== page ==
How Special Olympics athlete Noah Reedy has defied the odds

THERE ISN’T A CLOUD in the sky as the summery August sun beats down on a handful of BMX bikes lined up near the crowd barricades. One of these bikes is soon to be Noah Reedy’s. He and several other Special Olympics athletes wait alongside pro riders for the first-ever Unified BMX event to begin at the X Games in Minneapolis. “I was nervous at first,” 37-year-old Reedy says with excitement in his voice.

Spectators gather around to see what is going on. Voices rise from the crowd, asking about Special Olympics and its involvement with the X Games. After five years in the winter X Games, the Special Olympics Unified division, a division in which pros pair up with athletes with intellectual disabilities, is debuting at the summer games.

Reedy and his Unified partner, pro rider Brandon Loupos, meet at the starting line. One is experiencing a new feeling of nerves, as it is his first time on a BMX bike; the other is confident, seasoned and used to competition jitters. Loupos knows what it’s like to compete in front of a crowd. He knows the surge of adrenaline that goes with it. Because of that, as the two talk at the starting line, Loupos’ calm demeanor helps ease Reedy.

When the announcer says, “go!” Reedy takes off — leaving Loupos in the rearview. The course consists of two whoops, and Reedy rolls over them easily and crosses the finish line. They high-five and hug each other: A friendship has formed.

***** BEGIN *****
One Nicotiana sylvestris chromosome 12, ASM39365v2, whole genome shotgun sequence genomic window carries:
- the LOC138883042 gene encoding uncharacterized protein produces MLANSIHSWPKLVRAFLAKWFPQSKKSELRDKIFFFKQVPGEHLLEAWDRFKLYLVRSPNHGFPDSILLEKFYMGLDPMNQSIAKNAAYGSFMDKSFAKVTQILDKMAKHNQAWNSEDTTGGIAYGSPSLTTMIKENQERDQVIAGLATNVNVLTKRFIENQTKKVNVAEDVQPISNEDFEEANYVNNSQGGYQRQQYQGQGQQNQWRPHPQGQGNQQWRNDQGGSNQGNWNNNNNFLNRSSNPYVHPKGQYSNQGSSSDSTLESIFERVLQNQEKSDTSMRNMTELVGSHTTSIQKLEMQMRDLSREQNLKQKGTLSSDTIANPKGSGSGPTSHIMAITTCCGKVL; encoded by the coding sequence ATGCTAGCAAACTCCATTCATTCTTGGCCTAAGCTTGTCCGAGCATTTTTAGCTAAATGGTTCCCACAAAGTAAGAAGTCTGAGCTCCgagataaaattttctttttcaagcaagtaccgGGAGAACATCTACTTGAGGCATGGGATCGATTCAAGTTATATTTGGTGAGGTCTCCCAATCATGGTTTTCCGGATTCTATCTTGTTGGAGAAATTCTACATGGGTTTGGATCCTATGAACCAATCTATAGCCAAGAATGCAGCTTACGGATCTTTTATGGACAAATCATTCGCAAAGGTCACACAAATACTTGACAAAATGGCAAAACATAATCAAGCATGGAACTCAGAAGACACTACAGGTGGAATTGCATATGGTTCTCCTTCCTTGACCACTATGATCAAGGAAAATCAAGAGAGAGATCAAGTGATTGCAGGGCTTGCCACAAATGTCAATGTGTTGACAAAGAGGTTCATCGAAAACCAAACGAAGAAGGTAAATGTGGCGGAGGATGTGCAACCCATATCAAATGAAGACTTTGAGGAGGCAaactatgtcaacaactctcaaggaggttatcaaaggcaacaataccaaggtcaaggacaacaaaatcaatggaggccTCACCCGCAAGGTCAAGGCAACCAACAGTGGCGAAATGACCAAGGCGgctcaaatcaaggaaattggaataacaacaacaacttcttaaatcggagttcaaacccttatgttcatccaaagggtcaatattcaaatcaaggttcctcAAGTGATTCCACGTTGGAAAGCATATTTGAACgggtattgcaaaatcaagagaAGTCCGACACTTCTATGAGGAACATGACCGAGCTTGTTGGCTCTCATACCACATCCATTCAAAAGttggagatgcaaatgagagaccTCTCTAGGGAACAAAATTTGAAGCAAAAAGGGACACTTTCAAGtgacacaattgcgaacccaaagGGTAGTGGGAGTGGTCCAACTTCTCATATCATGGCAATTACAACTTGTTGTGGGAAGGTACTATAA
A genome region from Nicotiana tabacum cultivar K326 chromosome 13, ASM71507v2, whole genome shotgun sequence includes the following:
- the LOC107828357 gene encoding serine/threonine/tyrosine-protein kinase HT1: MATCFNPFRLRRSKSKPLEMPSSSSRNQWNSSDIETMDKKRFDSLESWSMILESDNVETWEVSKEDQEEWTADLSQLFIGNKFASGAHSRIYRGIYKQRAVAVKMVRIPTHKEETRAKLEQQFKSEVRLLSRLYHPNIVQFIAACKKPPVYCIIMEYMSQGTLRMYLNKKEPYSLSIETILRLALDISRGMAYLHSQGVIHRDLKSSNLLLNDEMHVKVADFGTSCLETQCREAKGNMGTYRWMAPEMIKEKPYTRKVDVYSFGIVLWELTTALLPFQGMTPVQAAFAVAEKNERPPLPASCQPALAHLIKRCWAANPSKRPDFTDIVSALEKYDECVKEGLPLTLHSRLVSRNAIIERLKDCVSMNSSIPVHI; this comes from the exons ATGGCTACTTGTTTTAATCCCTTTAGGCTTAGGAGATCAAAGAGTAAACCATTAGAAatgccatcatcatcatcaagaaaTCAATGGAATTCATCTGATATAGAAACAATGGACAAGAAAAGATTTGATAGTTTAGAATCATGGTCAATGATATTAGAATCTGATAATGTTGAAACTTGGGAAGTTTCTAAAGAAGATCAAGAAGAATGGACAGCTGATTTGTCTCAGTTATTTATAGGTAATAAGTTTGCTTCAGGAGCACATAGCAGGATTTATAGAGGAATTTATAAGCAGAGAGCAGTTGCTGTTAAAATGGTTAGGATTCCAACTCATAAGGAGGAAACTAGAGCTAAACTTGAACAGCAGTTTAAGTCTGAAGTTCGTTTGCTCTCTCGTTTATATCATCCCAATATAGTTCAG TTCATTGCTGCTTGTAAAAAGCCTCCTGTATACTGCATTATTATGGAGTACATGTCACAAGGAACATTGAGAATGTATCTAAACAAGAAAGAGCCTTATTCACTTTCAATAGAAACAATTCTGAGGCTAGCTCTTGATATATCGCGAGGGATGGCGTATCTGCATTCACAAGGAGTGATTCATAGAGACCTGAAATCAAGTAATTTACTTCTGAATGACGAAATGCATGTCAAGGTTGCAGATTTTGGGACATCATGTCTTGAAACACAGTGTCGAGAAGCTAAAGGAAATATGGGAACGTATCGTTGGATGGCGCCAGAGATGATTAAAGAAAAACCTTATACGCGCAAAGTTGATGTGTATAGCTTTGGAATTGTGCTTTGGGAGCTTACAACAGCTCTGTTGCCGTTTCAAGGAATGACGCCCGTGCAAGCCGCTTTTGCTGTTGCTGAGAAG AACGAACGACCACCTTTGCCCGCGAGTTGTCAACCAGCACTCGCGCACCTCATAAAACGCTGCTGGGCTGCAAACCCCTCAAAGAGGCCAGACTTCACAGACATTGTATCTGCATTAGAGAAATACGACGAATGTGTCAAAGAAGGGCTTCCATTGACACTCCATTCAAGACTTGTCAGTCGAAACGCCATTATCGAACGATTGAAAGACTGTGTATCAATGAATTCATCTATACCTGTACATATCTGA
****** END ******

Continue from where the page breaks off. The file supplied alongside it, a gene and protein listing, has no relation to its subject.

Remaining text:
“Noah’s so fast on a bike. It’s ridiculous,” says Loupos, an X Games gold medalist. “The guy called his name, and Noah took off like a cannon, and I wasn’t expecting it. I had to catch up to him and was at least six seconds behind him.”

This was a rare moment in Reedy’s life that didn’t concern his health or what surgery he has scheduled next — he has had 13 so far. It was a moment he still cherishes.

The 2019 X Games in Minneapolis was the testing ground for including Special Olympics athletes in the summer games. Unified events have been successful at the winter X Games. Phil Ellsworth / ESPN Images

AS A NEWBORN in the Philippines, Reedy’s future was uncertain. A stranger found him abandoned and took him to a local shelter. Reedy couldn’t open his eyes, his nose was malformed, and he had a cleft lip. The diagnosis was congenital meningocele and encephalocele, a rare condition that causes protruding sacs at the spine and the brain. Reedy needed a full skull reconstruction, and there was a doctor in St. Paul, Minnesota, who could perform the surgery. Arrangements were made, and a staff member from the shelter traveled with him to the U.S.

The surgery was risky, but Reedy would’ve died without trying it.

With his move to Minnesota and the surgery a success, Reedy was given a fresh start, made possible by a new family. “My parents were foster parents at the time, and a social worker here in Minnesota made the connection,” said Barbara Schultz, one of Reedy’s sisters.

The Reedy family, which includes seven biological children and five adopted children, eventually adopted Noah.